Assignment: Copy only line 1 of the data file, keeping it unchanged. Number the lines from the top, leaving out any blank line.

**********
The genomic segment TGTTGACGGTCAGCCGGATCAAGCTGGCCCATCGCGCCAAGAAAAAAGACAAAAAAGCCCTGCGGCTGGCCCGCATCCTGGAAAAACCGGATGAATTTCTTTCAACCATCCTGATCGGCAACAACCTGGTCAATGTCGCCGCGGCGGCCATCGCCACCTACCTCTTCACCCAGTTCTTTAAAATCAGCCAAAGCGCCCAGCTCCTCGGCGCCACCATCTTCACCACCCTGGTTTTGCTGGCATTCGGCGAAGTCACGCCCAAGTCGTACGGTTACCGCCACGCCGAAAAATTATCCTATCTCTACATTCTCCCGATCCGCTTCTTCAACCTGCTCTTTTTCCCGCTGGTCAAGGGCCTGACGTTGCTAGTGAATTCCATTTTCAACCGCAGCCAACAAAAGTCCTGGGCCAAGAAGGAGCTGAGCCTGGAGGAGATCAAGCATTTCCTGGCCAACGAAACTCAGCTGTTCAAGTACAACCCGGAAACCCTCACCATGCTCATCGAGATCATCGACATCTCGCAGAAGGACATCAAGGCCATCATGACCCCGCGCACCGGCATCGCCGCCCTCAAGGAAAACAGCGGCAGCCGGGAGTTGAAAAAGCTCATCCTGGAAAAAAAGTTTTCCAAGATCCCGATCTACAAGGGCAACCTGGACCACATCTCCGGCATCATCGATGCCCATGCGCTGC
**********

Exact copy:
The genomic segment TGTTGACGGTCAGCCGGATCAAGCTGGCCCATCGCGCCAAGAAAAAAGACAAAAAAGCCCTGCGGCTGGCCCGCATCCTGGAAAAACCGGATGAATTTCTTTCAACCATCCTGATCGGCAACAACCTGGTCAATGTCGCCGCGGCGGCCATCGCCACCTACCTCTTCACCCAGTTCTTTAAAATCAGCCAAAGCGCCCAGCTCCTCGGCGCCACCATCTTCACCACCCTGGTTTTGCTGGCATTCGGCGAAGTCACGCCCAAGTCGTACGGTTACCGCCACGCCGAAAAATTATCCTATCTCTACATTCTCCCGATCCGCTTCTTCAACCTGCTCTTTTTCCCGCTGGTCAAGGGCCTGACGTTGCTAGTGAATTCCATTTTCAACCGCAGCCAACAAAAGTCCTGGGCCAAGAAGGAGCTGAGCCTGGAGGAGATCAAGCATTTCCTGGCCAACGAAACTCAGCTGTTCAAGTACAACCCGGAAACCCTCACCATGCTCATCGAGATCATCGACATCTCGCAGAAGGACATCAAGGCCATCATGACCCCGCGCACCGGCATCGCCGCCCTCAAGGAAAACAGCGGCAGCCGGGAGTTGAAAAAGCTCATCCTGGAAAAAAAGTTTTCCAAGATCCCGATCTACAAGGGCAACCTGGACCACATCTCCGGCATCATCGATGCCCATGCGCTGC